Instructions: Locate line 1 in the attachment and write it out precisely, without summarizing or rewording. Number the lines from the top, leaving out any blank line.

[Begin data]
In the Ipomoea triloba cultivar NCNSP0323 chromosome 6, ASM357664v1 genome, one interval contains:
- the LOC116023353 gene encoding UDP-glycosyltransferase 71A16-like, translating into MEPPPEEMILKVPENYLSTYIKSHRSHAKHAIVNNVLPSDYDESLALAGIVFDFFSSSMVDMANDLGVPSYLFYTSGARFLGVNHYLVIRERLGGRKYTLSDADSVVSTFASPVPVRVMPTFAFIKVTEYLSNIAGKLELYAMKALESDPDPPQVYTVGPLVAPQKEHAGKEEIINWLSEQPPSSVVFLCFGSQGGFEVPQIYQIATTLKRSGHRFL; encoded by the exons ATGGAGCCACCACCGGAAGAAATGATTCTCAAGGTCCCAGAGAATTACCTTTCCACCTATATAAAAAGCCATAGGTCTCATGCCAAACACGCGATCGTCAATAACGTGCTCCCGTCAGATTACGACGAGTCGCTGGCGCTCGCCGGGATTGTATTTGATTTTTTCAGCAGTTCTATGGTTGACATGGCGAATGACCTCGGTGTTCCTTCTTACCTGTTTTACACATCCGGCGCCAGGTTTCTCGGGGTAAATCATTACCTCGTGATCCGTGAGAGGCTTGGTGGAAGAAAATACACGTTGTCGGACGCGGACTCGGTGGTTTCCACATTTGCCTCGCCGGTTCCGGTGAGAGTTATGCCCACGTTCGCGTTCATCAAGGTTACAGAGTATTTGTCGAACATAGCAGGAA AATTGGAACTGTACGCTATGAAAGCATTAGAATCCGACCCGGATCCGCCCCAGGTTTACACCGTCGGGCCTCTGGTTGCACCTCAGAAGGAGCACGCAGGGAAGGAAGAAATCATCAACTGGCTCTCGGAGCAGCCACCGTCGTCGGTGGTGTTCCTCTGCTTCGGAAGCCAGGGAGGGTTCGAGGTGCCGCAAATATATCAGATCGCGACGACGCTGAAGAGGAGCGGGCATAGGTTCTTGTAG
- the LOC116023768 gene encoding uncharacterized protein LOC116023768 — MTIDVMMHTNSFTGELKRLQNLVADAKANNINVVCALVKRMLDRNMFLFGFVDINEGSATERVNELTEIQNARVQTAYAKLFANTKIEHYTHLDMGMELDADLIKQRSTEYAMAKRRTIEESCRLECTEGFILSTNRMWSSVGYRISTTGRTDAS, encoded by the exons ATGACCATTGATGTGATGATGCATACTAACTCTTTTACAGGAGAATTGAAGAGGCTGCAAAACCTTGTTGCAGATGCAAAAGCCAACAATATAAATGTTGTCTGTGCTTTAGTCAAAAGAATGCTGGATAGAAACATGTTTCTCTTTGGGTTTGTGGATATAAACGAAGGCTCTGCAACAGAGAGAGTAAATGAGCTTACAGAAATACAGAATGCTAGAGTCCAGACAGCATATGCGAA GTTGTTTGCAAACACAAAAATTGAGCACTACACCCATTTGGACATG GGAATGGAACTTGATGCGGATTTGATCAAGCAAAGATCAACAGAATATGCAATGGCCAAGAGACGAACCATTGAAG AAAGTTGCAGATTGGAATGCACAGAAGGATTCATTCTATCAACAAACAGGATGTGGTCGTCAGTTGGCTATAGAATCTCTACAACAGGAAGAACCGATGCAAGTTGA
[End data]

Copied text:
In the Ipomoea triloba cultivar NCNSP0323 chromosome 6, ASM357664v1 genome, one interval contains: